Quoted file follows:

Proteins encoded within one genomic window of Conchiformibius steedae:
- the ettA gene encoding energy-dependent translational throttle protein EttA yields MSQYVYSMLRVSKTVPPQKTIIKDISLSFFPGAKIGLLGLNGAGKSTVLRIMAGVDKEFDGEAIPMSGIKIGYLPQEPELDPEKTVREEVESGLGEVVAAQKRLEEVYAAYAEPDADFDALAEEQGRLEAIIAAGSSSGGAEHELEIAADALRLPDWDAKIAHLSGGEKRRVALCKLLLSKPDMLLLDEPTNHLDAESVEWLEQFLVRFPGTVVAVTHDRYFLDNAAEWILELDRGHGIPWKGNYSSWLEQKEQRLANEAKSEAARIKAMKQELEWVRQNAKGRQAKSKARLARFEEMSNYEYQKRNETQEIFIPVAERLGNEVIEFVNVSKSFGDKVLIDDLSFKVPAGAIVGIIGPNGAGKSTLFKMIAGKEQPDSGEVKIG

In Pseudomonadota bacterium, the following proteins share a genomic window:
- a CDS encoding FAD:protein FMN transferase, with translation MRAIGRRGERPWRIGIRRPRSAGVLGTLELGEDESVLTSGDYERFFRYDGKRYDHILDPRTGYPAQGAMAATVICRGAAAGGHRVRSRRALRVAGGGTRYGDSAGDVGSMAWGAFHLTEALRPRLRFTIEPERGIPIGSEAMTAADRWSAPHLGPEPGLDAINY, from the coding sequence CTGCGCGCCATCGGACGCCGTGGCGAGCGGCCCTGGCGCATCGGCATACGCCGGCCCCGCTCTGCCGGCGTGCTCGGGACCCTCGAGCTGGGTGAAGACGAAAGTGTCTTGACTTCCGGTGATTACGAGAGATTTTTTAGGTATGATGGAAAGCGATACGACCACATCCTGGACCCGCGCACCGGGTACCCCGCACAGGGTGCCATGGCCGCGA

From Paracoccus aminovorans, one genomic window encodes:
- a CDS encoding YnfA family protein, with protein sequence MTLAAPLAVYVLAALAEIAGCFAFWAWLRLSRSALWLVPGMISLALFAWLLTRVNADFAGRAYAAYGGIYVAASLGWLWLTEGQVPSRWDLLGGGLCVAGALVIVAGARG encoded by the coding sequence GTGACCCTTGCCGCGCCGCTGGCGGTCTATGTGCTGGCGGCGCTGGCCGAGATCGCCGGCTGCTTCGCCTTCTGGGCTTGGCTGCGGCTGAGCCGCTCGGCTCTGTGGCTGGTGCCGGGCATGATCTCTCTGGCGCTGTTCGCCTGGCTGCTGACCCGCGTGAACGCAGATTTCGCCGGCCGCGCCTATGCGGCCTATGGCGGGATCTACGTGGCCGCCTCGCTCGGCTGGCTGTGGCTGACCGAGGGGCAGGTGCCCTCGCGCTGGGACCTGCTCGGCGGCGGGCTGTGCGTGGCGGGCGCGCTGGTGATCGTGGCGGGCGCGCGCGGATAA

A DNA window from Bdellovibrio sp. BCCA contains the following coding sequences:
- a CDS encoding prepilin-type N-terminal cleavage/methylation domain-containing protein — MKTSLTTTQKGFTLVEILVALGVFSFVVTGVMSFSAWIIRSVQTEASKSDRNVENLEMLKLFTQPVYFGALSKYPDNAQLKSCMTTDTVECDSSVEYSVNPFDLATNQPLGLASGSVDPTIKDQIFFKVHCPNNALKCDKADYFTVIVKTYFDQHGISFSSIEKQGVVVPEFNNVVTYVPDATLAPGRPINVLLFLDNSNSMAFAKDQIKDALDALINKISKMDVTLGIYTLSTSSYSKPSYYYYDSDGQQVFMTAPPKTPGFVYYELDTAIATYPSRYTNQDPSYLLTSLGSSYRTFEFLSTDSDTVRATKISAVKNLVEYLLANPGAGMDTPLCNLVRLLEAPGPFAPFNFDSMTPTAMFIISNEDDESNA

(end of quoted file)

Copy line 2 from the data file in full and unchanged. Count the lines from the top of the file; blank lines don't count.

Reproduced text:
- the ettA gene encoding energy-dependent translational throttle protein EttA yields MSQYVYSMLRVSKTVPPQKTIIKDISLSFFPGAKIGLLGLNGAGKSTVLRIMAGVDKEFDGEAIPMSGIKIGYLPQEPELDPEKTVREEVESGLGEVVAAQKRLEEVYAAYAEPDADFDALAEEQGRLEAIIAAGSSSGGAEHELEIAADALRLPDWDAKIAHLSGGEKRRVALCKLLLSKPDMLLLDEPTNHLDAESVEWLEQFLVRFPGTVVAVTHDRYFLDNAAEWILELDRGHGIPWKGNYSSWLEQKEQRLANEAKSEAARIKAMKQELEWVRQNAKGRQAKSKARLARFEEMSNYEYQKRNETQEIFIPVAERLGNEVIEFVNVSKSFGDKVLIDDLSFKVPAGAIVGIIGPNGAGKSTLFKMIAGKEQPDSGEVKIG